My niece who is currently staying in my parents’ house as she is doing her work experience in the local kindergarten as part of her school curriculum – asked me while we were watching evening TV news how come English football was still allowed to go on, while her international UEFA competition was cancelled. Thanks to a fast decision of the President of UEFA from Slovenia, Aleksander Čeferin, who placed the well-being of players FIRST. He said that UEFA had plenty of money in its reserve to cover its losses! Not being biased, but I have such high respect for him, as, according to the Wikipedia, “the investment in grassroots and women’s football has been at the core of Čeferin’s mandate and while record grants for the development of football were announced at the 42nd UEFA Ordinary Congress in February 2018, UEFA also pledged to increase the funding of women’s football development projects by 50% in October 2018. He also oversaw the signing of UEFA’s first-ever sponsorship deal dedicated entirely to women’s football in December 2018.” His dedication to women’s football really proved when he had decided that the UEFA 2019 Super Cup between Chelsea and Liverpool would be in charge of the French referee, Stephanie Frappart, who became the first female to officiate in a major men’s European match. My niece’s generation is literally the pioneering generation of female youth in Slovenia, as the interest in playing football among young girls have started to grow significantly in the last decade – and it is fairly obvious how he influenced this new trend!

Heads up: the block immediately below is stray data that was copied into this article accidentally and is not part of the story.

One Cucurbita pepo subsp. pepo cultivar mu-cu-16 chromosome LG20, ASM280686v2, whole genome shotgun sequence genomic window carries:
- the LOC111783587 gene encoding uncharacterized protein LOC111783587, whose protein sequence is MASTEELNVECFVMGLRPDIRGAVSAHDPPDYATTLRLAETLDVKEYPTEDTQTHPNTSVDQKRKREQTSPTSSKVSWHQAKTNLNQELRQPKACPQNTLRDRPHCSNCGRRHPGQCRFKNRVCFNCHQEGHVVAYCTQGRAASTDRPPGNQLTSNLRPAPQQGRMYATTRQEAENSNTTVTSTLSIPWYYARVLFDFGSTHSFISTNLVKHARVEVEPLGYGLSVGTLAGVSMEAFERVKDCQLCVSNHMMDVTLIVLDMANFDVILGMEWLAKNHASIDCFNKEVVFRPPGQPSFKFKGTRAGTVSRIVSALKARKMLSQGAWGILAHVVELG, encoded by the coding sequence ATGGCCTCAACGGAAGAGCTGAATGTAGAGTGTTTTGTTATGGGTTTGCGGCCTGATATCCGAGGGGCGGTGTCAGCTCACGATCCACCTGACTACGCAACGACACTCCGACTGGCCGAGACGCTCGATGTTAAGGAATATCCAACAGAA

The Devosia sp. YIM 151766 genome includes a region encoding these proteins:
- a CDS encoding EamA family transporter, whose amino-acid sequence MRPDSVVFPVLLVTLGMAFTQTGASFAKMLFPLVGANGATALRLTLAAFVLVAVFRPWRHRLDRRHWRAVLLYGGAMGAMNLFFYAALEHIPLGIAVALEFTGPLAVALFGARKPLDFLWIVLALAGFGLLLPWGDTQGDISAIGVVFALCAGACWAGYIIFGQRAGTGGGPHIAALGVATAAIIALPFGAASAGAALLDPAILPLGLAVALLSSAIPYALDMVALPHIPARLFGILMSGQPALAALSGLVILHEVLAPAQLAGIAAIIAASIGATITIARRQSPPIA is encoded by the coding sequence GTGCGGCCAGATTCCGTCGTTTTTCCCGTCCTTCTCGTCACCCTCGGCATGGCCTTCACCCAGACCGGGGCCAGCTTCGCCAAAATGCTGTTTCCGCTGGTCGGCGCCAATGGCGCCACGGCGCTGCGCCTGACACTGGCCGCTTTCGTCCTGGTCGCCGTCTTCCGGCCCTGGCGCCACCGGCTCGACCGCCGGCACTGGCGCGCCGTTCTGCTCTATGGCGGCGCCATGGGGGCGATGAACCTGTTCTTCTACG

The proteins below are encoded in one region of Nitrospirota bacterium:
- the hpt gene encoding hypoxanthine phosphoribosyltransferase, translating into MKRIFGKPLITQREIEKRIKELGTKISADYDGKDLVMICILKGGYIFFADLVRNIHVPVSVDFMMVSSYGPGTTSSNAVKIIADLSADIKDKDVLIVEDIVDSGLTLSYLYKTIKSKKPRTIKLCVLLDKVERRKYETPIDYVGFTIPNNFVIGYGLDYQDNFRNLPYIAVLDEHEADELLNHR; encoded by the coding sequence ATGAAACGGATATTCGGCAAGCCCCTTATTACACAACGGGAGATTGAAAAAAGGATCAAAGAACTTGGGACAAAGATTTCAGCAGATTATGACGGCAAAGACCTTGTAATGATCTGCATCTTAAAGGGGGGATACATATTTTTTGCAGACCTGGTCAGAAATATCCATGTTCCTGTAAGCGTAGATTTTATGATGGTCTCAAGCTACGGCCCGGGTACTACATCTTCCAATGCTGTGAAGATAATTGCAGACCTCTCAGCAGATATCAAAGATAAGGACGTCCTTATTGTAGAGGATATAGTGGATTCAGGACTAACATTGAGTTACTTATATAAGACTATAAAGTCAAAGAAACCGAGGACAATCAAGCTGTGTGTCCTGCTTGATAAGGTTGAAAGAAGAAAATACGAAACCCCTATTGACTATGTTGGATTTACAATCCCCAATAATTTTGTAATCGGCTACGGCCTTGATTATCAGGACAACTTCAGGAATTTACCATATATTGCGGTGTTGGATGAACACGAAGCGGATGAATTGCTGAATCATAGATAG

Early on during the day, she had learnt about the sad news that her team was not going to travel to Portugal in two weeks time to play matches against the host country, Spain and Turkey in the next stage of qualifications. She had so looked forward to attending this competition for months – she had even treated herself to a new pair of professional goalkeeper’s gloves which came by post from Germany today. Of course, her family and, even herself, is relieved now, as it has become increasingly obvious that her health and that of her team and opposing teams come first. The matches are postponed to 2021, but she will no longer qualify for that age. It breaks my heart to see such a personal loss for youth at that age, where her dream, built on hard work of training of many years, can disappear over the night by something as mundane as ‘a’ virus! And, of course, having a place as a goalkeeper in a national team is even more difficult than in the case of other players as not many goalkeepers are needed in such teams!